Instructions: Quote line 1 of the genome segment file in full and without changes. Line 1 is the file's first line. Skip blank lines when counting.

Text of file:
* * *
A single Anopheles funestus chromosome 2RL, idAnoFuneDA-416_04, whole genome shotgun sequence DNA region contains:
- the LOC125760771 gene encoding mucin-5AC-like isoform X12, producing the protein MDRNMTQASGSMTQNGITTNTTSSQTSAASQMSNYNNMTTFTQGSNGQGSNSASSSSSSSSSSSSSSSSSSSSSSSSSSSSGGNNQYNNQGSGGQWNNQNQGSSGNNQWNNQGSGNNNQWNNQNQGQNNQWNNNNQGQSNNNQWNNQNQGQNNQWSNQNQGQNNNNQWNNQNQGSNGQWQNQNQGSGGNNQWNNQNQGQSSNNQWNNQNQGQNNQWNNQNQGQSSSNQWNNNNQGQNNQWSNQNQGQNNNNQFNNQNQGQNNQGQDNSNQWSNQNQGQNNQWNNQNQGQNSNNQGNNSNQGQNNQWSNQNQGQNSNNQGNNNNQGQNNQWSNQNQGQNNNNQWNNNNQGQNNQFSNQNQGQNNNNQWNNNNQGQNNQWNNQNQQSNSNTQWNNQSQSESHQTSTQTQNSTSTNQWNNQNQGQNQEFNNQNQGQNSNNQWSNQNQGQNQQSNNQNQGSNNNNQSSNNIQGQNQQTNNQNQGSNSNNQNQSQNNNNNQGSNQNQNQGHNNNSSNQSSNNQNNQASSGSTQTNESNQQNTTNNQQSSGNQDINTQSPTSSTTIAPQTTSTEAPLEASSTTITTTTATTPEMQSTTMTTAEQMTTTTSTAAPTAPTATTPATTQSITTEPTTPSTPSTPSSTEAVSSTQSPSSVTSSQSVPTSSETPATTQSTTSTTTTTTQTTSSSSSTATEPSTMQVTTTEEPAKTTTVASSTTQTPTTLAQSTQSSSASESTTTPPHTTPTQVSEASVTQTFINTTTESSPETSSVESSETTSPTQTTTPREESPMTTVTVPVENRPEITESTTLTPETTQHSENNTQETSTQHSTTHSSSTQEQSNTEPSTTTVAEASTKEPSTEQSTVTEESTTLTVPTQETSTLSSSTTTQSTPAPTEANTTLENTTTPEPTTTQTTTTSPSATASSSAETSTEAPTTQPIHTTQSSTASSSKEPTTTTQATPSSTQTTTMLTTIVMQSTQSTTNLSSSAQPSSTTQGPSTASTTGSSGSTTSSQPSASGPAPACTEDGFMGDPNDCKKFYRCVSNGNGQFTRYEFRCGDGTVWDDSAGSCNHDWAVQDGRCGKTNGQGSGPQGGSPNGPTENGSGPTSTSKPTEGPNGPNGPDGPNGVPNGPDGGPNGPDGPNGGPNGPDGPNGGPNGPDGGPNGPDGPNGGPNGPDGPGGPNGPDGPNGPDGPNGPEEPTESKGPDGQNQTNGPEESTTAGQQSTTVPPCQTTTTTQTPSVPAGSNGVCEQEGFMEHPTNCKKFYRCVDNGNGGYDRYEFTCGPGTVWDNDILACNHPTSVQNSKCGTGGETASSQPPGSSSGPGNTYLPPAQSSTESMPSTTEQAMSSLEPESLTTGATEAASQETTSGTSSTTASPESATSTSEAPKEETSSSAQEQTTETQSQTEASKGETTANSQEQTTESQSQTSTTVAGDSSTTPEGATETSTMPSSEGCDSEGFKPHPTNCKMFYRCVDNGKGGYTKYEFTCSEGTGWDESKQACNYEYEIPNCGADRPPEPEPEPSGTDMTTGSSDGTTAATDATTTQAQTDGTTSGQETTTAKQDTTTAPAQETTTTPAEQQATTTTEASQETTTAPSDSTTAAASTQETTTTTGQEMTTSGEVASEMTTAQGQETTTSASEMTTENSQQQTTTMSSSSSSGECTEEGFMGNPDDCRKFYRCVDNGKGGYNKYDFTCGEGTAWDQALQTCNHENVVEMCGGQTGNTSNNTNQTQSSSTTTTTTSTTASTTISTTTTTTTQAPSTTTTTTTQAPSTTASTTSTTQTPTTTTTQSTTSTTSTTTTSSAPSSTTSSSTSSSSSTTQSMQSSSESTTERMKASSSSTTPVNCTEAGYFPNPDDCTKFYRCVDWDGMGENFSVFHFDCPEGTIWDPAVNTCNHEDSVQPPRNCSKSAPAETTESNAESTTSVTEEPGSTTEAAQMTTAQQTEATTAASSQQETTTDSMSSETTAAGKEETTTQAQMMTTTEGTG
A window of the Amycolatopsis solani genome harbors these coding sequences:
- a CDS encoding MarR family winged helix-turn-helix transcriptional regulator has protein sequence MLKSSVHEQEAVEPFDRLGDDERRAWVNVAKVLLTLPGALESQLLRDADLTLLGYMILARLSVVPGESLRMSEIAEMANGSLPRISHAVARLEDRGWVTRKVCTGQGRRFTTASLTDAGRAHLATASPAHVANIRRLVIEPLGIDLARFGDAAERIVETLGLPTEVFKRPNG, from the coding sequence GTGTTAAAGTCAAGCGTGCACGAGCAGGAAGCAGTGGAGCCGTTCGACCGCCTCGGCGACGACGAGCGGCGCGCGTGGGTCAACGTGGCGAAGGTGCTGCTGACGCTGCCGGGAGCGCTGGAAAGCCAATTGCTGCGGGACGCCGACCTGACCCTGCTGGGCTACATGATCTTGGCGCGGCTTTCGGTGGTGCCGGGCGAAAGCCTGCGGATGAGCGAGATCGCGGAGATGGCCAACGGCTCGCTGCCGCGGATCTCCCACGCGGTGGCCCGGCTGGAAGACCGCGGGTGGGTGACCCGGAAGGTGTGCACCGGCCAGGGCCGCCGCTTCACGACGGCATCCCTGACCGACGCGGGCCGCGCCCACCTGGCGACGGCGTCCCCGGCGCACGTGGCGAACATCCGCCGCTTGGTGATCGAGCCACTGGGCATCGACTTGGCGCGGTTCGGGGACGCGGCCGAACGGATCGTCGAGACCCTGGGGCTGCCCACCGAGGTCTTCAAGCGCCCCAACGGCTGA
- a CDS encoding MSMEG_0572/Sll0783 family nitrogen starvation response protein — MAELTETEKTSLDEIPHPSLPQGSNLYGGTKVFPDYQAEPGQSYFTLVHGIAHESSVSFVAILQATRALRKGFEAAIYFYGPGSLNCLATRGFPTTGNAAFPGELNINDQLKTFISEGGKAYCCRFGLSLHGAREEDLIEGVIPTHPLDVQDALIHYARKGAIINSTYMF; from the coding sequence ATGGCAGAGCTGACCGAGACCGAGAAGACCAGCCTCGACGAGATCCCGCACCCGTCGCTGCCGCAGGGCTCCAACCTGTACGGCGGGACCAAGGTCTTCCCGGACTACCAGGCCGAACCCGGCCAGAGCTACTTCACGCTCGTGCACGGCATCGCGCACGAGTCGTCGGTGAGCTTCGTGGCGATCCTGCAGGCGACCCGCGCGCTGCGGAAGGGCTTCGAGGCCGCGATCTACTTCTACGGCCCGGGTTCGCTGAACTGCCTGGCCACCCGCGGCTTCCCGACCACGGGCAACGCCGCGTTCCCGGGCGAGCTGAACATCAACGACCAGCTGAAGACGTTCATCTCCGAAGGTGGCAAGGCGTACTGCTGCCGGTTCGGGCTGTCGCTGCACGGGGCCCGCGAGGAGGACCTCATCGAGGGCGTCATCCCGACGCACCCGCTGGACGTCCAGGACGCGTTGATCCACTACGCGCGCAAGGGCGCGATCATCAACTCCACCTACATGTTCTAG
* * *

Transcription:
A single Anopheles funestus chromosome 2RL, idAnoFuneDA-416_04, whole genome shotgun sequence DNA region contains: